drogen and chlorine which recombines to form
compose said electrolyte, and means to ignite the
hydrochloric acid. A number of bases can also
gases of decomposition and explode them when
be used. NaOH has given excellent results.
_
their product of volume and pressure reaches a
' We have found that we can dispense with the
?laments or heaters if desired. Referring to Fig 25 predetermined amount, and said passage being
closed under normal pressure in said chamber but
ures 2 and 6, we have found that if we use a high
opening for higher pressures created by the ex
supply voltage for the electrolytic current in
plosion of said gases of decomposition.
series with a resistor of several thousand ohms
4. In an electrolytic integrator, a receptacle
‘and after the liquid level drops below the top
electrode, we will get a current along the ?lm of 30 containing an electrolyte and having a gas trap
electrolyte ‘along the glass. This current path
ping chamber in communication at its lower end
with the electrolyte, the upper end of said cham
is of such high resistance that the gas mixture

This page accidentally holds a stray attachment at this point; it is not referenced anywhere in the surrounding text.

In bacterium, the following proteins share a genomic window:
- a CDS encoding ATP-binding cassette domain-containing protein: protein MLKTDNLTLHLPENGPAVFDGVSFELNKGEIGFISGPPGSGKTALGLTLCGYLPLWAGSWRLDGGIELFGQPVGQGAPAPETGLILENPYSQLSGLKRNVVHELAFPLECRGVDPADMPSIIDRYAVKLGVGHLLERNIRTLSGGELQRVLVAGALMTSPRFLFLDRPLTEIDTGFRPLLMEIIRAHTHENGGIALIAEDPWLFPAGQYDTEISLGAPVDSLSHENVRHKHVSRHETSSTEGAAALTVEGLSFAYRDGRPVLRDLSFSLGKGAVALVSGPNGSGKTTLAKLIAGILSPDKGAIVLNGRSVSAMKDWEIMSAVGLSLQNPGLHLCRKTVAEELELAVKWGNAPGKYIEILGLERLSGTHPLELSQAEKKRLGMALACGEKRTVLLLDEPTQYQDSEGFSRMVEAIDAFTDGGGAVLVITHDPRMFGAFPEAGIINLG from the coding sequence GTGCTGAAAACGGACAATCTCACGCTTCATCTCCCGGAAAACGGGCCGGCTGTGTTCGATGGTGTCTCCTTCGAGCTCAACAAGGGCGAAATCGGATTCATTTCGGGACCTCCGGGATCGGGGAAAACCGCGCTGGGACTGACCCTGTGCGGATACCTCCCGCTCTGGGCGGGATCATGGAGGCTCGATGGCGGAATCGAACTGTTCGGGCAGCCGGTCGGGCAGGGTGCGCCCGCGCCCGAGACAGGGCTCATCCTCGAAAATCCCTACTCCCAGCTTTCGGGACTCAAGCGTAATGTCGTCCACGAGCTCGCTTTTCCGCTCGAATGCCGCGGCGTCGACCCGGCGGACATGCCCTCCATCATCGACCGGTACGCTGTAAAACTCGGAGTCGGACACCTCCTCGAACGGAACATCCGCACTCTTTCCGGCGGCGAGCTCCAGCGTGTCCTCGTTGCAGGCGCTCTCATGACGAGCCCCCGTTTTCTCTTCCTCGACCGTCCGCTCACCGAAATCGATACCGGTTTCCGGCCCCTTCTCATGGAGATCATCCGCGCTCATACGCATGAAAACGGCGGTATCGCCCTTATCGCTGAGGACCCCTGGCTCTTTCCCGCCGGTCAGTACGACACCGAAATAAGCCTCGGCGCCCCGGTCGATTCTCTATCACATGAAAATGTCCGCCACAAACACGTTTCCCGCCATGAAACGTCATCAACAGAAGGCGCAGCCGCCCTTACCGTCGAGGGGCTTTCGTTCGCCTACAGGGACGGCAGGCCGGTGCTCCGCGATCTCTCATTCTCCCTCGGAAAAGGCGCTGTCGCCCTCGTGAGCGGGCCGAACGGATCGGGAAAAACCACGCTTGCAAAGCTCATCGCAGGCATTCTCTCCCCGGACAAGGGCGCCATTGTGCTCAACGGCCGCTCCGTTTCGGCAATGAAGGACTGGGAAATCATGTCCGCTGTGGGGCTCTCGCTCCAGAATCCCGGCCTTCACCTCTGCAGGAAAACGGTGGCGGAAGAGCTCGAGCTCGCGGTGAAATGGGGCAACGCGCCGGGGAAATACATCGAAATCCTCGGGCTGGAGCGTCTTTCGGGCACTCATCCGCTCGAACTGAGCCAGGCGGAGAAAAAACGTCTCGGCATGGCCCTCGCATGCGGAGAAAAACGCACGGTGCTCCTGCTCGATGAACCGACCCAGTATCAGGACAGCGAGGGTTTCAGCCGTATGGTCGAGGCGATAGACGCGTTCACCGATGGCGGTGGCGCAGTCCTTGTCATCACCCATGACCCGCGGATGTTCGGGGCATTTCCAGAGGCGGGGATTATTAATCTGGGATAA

ber being closed except for a restricted passage
will heat up su?icient to explode. This action is
opening therefrom, and an electric circuit having
not at present as reliable as the ?laments and de
pends more on_the electrolyte, and is better the 35 electrodes extending into the receptacle to de- compose the electrolyte into explosive gases, there
higher the resistance'the electrolyte has and the
by changing the level of said electrolyte and the
manner it wets the glass and electrodes.
resistance in said circuit, and means to ignite
In selecting the electrolyte, it is important that
perature.
we have a combination where the electrodes will
' said gases, the time of ignition of said gases being
not be attacked. .Platinum electrodes have given 40 controlled by said change in resistance.
5. In an electrolytic timer, a, receptacle 'con
excellent results, and only the small part directly
- in contact with the electrolyte needs to be made
of this material.
The system will work using D. C. or A. C. Using
A. 0., however, both hydrogen and oxygen are
developed at the same electrode. This reduces
the e?‘lciency due to the oxygen developing a
small‘ ?lm of platinum oxid which acts as an
‘ taining an electrolyte, electrodes and their circuit
to decompose said electrolyte, said electrodes ex
tending into the receptacle in spaced relation
ship, means to ignite the gases of decomposition,
and means to utilize change in apparent resistance
between said electrodes to control said igniting
means.
6. The construction speci?ed in claim 5 having
We have obtained the most reliable operation 50 auxiliary means to ignite gases‘ exterior of said
chamber which may not have been ignited by said
with D. C. or~recti?ed A. C. as shown in Figure 6.
?rst igniting means.
>
In our‘ research up to the present time where
electrolytic condenser.
continuous recycling is employed, the embodi